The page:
Private e-scooters could soon be made road legal, Grant Shapps suggests | UK News


Privately owned e-scooters could soon be made road legal, Transport Secretary Grant Shapps has indicated.

Mr Shapps told the Commons Transport Select committee legislation will be included in the Queen’s Speech on 10 May.

Currently, e-scooters can only be used on roads in England if they are part of a trial rental scheme. They have to have safety features including automatic lights and maximum speeds of 15.5mph.

Privately owned e-scooters can only legally be used on private land, however, they are frequently seen in cities and towns across the country.

The transport secretary told the committee: “In the future, I want to crack down on the illegal use on roads of non-compliant e-scooters.”

Conservative MP Simon Jupp raised concerns over e-scooters’ safety, saying there were “900 collisions, 11 of which were fatal”.

He said he was concerned Mr Shapps’ comments indicate the Department for Transport (DfT) is considering allowing private e-scooters on roads as long as they meet similar safety specifications as those in the trials.

“We will take powers to properly regulate and then be able to decide the usage of them,” Mr Shapps promised.

“They’re a reality, they exist.

“If these things exist they need to be made safe, and I think the trials have been useful in gathering data and there’s more data still to gather.”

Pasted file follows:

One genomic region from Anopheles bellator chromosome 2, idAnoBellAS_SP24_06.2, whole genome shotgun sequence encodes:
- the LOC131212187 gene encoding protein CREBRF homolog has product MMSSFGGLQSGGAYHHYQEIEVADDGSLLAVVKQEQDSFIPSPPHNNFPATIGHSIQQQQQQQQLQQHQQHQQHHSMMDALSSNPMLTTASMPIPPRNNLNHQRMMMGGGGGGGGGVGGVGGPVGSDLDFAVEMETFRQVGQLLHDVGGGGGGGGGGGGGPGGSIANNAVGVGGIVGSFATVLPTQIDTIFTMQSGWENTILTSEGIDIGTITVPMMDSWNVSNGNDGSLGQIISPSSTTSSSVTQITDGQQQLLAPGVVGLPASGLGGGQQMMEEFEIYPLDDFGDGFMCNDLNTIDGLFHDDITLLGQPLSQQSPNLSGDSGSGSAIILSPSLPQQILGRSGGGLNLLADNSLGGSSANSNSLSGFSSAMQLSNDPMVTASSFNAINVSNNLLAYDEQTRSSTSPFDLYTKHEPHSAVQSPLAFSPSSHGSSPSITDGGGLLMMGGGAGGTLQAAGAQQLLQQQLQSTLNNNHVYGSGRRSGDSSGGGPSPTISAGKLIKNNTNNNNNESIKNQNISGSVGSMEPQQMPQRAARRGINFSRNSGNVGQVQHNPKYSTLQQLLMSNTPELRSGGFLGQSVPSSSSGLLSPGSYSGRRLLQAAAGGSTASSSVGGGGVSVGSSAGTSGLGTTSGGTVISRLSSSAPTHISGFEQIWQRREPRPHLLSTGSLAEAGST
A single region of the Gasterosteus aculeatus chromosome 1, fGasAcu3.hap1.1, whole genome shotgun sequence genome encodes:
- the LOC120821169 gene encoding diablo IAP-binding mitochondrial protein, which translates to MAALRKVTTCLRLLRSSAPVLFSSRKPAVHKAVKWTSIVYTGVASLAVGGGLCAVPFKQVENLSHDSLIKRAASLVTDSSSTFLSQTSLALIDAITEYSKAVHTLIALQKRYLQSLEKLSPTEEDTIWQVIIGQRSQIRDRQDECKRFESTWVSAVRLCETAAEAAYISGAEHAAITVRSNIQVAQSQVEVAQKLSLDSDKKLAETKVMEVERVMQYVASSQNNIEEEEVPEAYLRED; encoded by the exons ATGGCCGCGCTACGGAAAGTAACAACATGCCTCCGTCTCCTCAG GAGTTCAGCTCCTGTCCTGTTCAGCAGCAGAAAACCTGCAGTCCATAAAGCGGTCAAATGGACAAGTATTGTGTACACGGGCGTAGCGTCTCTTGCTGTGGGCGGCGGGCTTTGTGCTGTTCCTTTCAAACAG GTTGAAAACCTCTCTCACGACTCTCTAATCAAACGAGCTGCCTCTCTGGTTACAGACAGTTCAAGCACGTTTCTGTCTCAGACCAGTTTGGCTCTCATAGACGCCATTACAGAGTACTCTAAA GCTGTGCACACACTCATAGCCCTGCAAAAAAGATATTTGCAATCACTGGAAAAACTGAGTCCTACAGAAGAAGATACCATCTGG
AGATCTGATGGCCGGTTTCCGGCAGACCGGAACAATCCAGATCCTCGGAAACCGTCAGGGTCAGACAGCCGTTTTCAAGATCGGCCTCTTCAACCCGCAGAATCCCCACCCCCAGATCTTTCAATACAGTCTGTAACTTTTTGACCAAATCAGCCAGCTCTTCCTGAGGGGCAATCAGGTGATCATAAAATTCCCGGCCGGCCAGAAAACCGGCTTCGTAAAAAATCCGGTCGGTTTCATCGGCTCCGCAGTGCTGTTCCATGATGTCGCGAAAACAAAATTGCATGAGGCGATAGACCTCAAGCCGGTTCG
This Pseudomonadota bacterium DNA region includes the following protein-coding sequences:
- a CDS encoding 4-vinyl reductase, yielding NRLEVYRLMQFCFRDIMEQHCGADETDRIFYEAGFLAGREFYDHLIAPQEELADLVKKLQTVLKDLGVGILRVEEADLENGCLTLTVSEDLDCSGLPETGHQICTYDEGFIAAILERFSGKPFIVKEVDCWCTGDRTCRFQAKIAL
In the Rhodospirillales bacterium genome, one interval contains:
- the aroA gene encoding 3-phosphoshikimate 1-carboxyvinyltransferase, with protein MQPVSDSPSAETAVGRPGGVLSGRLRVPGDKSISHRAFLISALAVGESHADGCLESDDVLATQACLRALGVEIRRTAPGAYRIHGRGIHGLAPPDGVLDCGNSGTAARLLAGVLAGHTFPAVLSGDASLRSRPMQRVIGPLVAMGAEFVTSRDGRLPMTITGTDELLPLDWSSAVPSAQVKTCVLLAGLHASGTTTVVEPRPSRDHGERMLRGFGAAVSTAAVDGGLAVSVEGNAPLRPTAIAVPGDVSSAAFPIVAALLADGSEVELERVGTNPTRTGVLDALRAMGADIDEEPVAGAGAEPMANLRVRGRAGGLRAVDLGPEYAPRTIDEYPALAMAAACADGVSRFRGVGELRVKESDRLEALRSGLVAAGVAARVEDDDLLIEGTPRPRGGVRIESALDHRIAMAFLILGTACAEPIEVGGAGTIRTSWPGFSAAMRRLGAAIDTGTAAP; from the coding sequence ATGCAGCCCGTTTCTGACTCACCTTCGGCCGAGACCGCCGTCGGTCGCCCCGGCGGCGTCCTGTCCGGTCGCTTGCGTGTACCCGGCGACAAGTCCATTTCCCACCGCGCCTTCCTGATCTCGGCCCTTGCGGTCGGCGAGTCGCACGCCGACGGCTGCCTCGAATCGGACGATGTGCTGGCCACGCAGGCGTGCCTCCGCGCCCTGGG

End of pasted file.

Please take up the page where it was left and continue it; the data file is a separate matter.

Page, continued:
TfL is trialling the use of e-scooters on London roads, as is parts of the West Midlands
E-scooters are currently only legal on public roads if they are part of a rental trial

Ben Bradshaw, another committee member, said e-scooters are a “convenient, cheap and environmentally friendly form of transport”.

He asked Mr Shapps when the DfT will “get a move on and properly license these things?”

Mr Shapps answered: “I shall announce it on 10 May.”

Read more:
Teenage girl dies after e-scooter she was riding collides with van

E-scooter crashes in London surge to more than 250 crashes in first half of last year

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Drunk man on e-scooter stopped on busy motorway

AA president Edmund King said after the session: “The government is right to address this issue and bring in regulations rather than allowing some of our cities to be over-run like the Wild West with illegal scooters.

“Micro-mobility and e-technology can have a positive effect on movement in our cities but we must ensure that movement is safe.”


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